Walking and bike tour of the Appian Way

Be sure to stop, explore and enjoy the views of the Appian Way

We've put together a walking and biking tour that highlights the best parts of the Via Appia Antica and the surrounding park. The excursion takes you from Circo Massimo on an official bike lane along the Baths of Caracalla, down the Via di Porta San Sebastiano and passes under the Aurelian Walls to meet the first part of the Appian Way. Just past the ancient walls, you'll discover fascinating sites like a gladiator school (which, I must admit, have never visited myself) and an ancient paper mill beside the Almone river, now home to a museum and calligraphy workshops. Convenient amenities like camper parking and picnic tables add to the allure. Just beyond there is a tiny shop window next to a bar, marking the entrance to the Via Appia Antica Regional Park office. Here, you can pick up maps or rent bikes (should you have changed your mind about walking), with prices ranging from 4 Euros for a standard bike to 8 Euros for an e-bike per hour, courtesy of Ecobike.

Parco Regionale dell'Appia Antica, Via Appia Antica, 42, 00178 Roma RM -

Chapel of Quo Vadis and the Catacombs of San Callisto

Infopoint Appia Antica, Quo Vadis Chapel, Gates to the Catacombs and Trattoria Priscilla

Your journey continues past the Quo Vadis chapel on your left, leading you onto Vatican-owned lands through the gates towards the Catacombs of San Callisto which, even considering the incline, is the prettier and more comfortable way to reach the real monumental starting point of the Appia Antica trail.

However, this part of the route is also unpredictable, as it may be closed without notice due to Vatican regulations. In this case, you'll need to take the road adjacent which is open for regular traffic for about 1 km. 

The Monumental Row of the Appian Way

Effigies for various nobility along the Appian Way.

After you exit the grounds of the Catacombs of San Callisto you are on the ancient Via Appia Antica, on your right you will pass the San Sebastiano Catacombs entrance and a bit further on your left you'll see the Circus of Maxentius and Mausoleum of Cecilia Metella.  

The most ancient part of the road starts here. Truth be told cyclists do face some small challenges, navigating a narrow, unofficial track not really suited for the standard rental bikes, a reminder of the road's historical significance, where every few steps a stone marker tells the story of what once was. Alongside private villas, some hosting events, you'll encounter sites of archaeological interest, including churches, castles, and tombs of notable Roman figures. All of the main sites are present on the map under the group 'sights'. 

Relief in marble for the sons of a nobleman dating from the second half of the 1st century BC

The private villas (yes, some mortals actually live here), some behind impressive gates, are available for weddings and other events. However, there are some with more archaeological value, excavations, mosaic floors, a church, a castle, a mausoleum, and tombs for every Roman Tom, Dick, and Harry, too many to mention. If you get hungry along the way, there are a few restaurants and a vivaio where you can grab a drink, these are added to the map.

The Caffarelle Park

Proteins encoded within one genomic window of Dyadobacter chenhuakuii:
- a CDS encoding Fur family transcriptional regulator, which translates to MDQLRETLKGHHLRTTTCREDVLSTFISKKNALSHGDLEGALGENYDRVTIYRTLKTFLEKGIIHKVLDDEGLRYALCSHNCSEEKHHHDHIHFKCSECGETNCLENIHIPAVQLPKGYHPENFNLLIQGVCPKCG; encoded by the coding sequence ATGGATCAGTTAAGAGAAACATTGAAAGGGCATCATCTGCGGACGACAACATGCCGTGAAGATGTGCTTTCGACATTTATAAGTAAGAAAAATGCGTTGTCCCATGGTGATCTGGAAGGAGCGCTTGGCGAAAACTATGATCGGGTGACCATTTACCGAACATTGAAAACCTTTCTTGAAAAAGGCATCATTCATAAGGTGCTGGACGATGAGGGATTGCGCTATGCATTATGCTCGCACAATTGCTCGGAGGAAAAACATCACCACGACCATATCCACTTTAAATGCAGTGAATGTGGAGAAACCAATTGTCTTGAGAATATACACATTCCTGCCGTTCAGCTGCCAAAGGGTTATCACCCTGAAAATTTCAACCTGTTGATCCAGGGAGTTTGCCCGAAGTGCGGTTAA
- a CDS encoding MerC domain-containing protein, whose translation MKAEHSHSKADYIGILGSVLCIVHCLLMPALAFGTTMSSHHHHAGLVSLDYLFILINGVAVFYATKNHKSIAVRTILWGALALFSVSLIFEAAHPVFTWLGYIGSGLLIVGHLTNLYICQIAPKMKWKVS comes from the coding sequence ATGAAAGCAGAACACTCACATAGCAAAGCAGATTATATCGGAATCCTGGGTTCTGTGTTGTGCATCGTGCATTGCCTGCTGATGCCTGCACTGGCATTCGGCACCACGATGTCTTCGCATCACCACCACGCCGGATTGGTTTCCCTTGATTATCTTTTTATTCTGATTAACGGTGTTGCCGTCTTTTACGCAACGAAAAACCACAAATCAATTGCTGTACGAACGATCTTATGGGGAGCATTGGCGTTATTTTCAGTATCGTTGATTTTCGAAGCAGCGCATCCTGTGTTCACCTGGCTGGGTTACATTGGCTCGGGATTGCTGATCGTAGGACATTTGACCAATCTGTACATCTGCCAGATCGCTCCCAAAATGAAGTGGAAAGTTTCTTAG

La Vacarria, the Sheep Farm in Caffarelle Park

As you bike back through the Caffarella Park, there is a different and less landscaped scenery to explore dotted with ruins, chapels, and epigraphs on burial stones and monuments but also bird watching, sheepherding, and a small animal farm!

Ninfeo di Egeria in Caffarelle Park

Beyond the beaten track of the Appian Way

Tombs of Via Latina visible from the Appian Way

For those of you who would like to experience more slow tourist tips I have added some of my favorite tourist attractions which are a bit beyond our excursion for today, however, are very much worth your time such as the Monumental Tombs of the Via Latina, Cinecittà, Basilica of Saint John Lateran, the Futurist Art collections of the Palazzo Merulana plus an excellent bakery called Pasticceria Bompiani run by an award winning pastry chef Walter Musco

Cinecittà - The moviesets for favourites such as The Gladiator and The Romans

Eating and drinking along the Appian Way

L'Archeologia - The best dining on the Via Appia Antica

As mentioned I have taken the time to add the main pitstops to my map, and then some. If you get thirsty and you come upon a water fountain, the water is perfectly fine to drink or refill your water bottle. There are actually a few good restaurants along this route. 2 of them are on the road itself and the other one, Orazio, is near the Caracalla baths.

Ristorante Orazio

This is by far the best-located restaurant of all of Rome, you cannot beat the view. Walk up the meadow behind the restaurant for the best view of the Caracalla baths. I found this place accidentally, the food is typically Roman and it isn't much frequented by tourists. It shut down after the lockdown and has reopened under new management, or so I hear. Worth a try, in any case.

Ristorante Da Orazio a Caracalla, Via di Porta Latina, 5, 00179 Roma RM, Italy


L'Archeologia is a well-known restaurant and an absolute gem, especially if you manage to reserve a table on one of the verandas. Don't try to get there with your own car, get a taxi, and hopefully, your driver won't curse you all the way down, like ours did, but after we gave him a well-deserved tip, he seemed happier.

Ristorante L'Archeologia - dal 1804 Ristorante a Roma, Via Appia Antica, 139, 00179 Roma RM, Italy -

Trattoria Priscilla

Trattoria Priscilla - Typical Roman fare at a fair price

Next door to the Appian Way Park office, you'll find a small, almost obscure osteria, in front, a little porch covered with vines and inside ochre-colored walls and uncomfortable wooden chairs and tables which made me turn around a few times. Until a Roman invited me for lunch one day to change my mind. This place is so authentic, menu and all, everything seems to fall into place. It has actually been an osteria since the Middle Ages, the present owners' great-great-grandmother took it over in the early 1900s and I don't think it has changed since. The food is great and very democratically priced. Named after Priscilla's tomb, which happens to be in their backyard.

Trattoria Priscilla, Via Appia Antica, 68, 00179 Roma RM, Italy -